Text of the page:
Dress, not to be seen dead in.

 Thankfully we had the wind from off the North Sea, to cool things down a little, for there is a lot of heat in the day. My plans for a big knock down ride on my new bike did not happen, I take it that UPS have different days for different areas, yesterday was not their St Andrews delivery day, and I can not see them delivering over the weekend, boohoo.

During the 1960s, I went to the moves twice sometimes three times a week, there were lots of larger than life actors and actresses around at that time, the big names in the men were Paul Newman and Steve McQueen, They were almost in competition with one another. The girls, well, they were just too numerous to list. But there was one up and coming star that just had my attention at the time, and that was Faye Dunaway.

I was up the street yesterday and popped into the charity shop in the passing. I always look over the books, the LP records, to see if there are any covers from the early days that would adorn my walls. So much of this art on LP covers just appealed to me. Then finally the DVDs, with all the charity shops closed for such a long time much of their stock is new to me. Jumping off the shelf at me were two classics from the 1960s “The Thomas Crown Affair”, starring Steve McQueen and the gorgeous and talented Faye Dunaway.

I could not get it home quickly enough and played it that evening. Two lovers, that are also two adversaries, cat and mouse play throughout.

The wardrobe of Dunaway was very outrageous 1960, the hats, and that dress she wore when they played chess or were they really playing chess? Did absolutely nothing for her, and possibly why it worked.

Where did you get the dress?

The scene, play chess, was a masterclass, silent cutting close-ups, the finger touching her lips, evocative. Running a finger up her arm and over her bare shoulder. Then quickly panning to a close up of McQueen, losing concentration in the game, well, at least the game of chess. He stands up and comes over to where she is sitting.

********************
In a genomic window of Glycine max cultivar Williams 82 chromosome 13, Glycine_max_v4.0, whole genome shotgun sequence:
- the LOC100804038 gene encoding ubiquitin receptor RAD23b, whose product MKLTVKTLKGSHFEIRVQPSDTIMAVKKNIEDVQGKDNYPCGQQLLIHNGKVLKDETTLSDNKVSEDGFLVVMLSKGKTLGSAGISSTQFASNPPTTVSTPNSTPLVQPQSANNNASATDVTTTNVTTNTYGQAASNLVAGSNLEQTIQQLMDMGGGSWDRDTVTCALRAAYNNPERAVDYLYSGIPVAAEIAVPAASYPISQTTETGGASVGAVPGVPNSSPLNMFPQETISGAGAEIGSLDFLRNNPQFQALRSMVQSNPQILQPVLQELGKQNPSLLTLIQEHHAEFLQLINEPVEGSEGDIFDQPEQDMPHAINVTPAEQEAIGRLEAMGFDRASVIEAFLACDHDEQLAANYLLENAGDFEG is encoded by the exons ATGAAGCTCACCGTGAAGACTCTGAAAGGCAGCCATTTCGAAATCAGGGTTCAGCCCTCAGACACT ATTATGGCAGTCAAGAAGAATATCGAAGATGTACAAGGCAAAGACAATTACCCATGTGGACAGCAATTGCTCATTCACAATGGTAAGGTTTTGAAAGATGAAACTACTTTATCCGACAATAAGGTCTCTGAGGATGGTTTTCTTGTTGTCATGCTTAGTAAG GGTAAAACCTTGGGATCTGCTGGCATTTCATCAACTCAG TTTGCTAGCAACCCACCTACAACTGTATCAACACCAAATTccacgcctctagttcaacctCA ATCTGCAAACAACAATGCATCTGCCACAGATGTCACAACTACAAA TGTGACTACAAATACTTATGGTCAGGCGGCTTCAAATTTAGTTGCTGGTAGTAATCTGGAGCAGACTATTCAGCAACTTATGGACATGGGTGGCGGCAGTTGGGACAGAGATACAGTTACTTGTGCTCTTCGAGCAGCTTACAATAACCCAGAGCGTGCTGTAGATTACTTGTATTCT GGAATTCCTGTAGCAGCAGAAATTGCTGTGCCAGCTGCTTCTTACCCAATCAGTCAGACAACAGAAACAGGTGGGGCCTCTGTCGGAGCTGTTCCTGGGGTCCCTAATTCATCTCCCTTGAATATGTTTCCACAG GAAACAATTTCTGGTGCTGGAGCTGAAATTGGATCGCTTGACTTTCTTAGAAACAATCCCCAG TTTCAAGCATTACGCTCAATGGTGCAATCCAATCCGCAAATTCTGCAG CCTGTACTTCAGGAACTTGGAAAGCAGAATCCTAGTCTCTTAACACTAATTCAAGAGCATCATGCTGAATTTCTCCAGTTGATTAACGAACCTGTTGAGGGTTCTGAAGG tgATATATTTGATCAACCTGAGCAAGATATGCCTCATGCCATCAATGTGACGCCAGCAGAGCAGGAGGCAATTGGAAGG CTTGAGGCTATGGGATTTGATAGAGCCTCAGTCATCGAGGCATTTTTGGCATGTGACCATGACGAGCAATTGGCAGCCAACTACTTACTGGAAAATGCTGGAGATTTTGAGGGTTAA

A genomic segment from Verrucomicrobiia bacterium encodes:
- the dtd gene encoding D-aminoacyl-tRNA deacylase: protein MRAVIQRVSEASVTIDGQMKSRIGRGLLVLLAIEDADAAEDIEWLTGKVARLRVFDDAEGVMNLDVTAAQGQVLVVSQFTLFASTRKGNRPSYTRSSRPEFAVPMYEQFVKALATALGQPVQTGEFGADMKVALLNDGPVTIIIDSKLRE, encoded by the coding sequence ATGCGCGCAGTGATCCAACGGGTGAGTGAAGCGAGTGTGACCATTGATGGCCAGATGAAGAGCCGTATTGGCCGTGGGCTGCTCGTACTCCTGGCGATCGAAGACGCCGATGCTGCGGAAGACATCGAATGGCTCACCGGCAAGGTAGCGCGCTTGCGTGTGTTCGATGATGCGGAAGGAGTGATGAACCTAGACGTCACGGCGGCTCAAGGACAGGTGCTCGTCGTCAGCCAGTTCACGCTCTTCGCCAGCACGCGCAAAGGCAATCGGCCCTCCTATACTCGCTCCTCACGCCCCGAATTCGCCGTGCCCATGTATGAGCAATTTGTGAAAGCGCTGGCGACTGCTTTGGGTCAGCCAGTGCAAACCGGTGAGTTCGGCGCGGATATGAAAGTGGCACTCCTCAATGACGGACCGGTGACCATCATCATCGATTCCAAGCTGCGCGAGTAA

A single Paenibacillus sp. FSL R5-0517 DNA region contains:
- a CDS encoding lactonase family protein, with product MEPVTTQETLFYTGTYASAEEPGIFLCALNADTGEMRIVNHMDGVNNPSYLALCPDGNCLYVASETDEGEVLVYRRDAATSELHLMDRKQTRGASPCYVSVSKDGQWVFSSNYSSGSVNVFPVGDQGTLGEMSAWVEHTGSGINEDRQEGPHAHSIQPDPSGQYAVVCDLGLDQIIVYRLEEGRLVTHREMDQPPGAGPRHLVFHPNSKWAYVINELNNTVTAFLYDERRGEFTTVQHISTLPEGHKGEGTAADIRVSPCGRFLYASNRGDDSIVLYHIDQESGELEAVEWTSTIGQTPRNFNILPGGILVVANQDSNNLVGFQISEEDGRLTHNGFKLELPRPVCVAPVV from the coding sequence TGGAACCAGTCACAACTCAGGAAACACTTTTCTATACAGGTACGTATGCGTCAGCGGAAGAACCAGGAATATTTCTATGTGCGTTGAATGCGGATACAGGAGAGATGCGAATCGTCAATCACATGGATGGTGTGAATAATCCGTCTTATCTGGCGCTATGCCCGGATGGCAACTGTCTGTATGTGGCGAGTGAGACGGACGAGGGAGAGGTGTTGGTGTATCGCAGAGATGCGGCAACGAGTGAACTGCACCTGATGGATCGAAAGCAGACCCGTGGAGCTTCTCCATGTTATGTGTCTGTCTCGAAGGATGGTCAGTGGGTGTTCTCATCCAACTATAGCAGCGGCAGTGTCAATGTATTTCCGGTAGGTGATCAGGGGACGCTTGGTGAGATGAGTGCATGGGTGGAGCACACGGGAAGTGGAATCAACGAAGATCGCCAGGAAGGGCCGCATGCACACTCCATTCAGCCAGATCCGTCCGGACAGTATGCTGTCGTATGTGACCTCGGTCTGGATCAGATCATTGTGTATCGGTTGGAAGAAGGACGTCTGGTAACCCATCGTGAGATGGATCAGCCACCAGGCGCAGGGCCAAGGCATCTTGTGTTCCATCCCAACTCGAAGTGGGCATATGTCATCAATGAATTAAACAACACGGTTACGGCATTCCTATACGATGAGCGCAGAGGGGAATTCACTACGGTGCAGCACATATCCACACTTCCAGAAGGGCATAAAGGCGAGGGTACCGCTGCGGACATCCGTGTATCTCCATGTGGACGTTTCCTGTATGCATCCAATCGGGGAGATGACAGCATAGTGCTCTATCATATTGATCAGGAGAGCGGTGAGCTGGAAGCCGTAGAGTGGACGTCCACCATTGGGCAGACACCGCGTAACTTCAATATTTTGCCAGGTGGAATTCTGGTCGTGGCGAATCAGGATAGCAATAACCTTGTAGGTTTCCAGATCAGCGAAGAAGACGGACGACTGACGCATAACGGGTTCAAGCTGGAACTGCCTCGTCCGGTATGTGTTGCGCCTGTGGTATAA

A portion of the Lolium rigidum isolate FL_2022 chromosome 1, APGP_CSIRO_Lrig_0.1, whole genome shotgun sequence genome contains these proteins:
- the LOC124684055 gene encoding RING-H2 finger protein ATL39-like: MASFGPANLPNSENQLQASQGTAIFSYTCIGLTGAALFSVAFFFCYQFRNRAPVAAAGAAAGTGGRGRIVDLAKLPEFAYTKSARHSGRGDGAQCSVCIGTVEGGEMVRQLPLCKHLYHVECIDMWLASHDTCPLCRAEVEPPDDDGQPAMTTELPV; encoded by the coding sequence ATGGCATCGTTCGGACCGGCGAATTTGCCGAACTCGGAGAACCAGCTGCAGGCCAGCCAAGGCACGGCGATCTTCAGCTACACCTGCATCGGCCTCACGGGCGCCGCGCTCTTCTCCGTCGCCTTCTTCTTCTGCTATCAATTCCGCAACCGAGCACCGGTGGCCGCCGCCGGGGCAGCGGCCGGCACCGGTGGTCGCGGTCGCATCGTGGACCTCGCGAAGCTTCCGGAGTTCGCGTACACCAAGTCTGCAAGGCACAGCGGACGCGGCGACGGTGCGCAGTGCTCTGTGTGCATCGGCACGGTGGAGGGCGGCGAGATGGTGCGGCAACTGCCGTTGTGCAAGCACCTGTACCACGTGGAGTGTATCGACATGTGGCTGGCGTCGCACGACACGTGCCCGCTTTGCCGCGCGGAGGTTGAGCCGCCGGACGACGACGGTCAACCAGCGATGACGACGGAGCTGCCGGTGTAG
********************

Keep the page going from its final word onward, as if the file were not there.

“Oh, there’re going ta da’ it, they will have to get married noo”

I loved how in these films, they did not start ripping each other’s clothes off and naked as Jaybirds start romping away in bed. Now we had the swirling a kaleidoscope of colour swirling over the screen, our imaginations did the rest.

The theme song and theme music “Windmills of Your Mind” sticks in your mind long after the film ends and sets the scene for the choreography of the gliders aerobatics, and the swirling romance and intrigue of the plot. The soundtrack was perfect for the film, that crescendo of notes up and down the keys of the piano, was the perfect link, for the cutting back and forth of scenes.

Then every boys dream the ‘beach buggy’ ride,

A fast car and a fast lady in the passenger seat. There were lots of kit cars around at that time and of course beach buggy kits, but you would have to have deep pockets and a lot of skill to build this one for yourself. This was no VW beetle, with a plastic body, bolted on top, this was the real deal, Porsche engine, wide wheels and all the chrome mod cons money could buy. The noise from the engine fill the hall and sent excitement all the way up your spine, this was classic Norman Jewison directs.

The other DVD I bought was “Chinatown” again co-starring Faye Dunaway alongside the great Jack Nicholson, an atmospheric film noir, that I will keep for efter,

“I wish it was efter”

I planted some corms in early spring, they were called, Brodiaea, I had no idea what they looked like but they did finally arrive at the surface, looking not unlike grass, they then promptly keeled over and looked for all the world as if they had all died off.

Internet to the rescue, seems there is hope for them still,

Hope is a good thing, maybe the best of things.

Brodiaea grass-like leaves appear in spring and then fade away when the flowers appear in late spring and early summer. You’ll want to plan for this when thinking about where to place them in your garden. The overall height is about 15-20”.

Queen Fabiola’s blue-violet flowers are borne in clusters, with individual flowers opening continuously for a month or more. This extends the bloom time and also makes Brodiaea an excellent cut flower. Bees and butterflies love them, too.

Keep safe.

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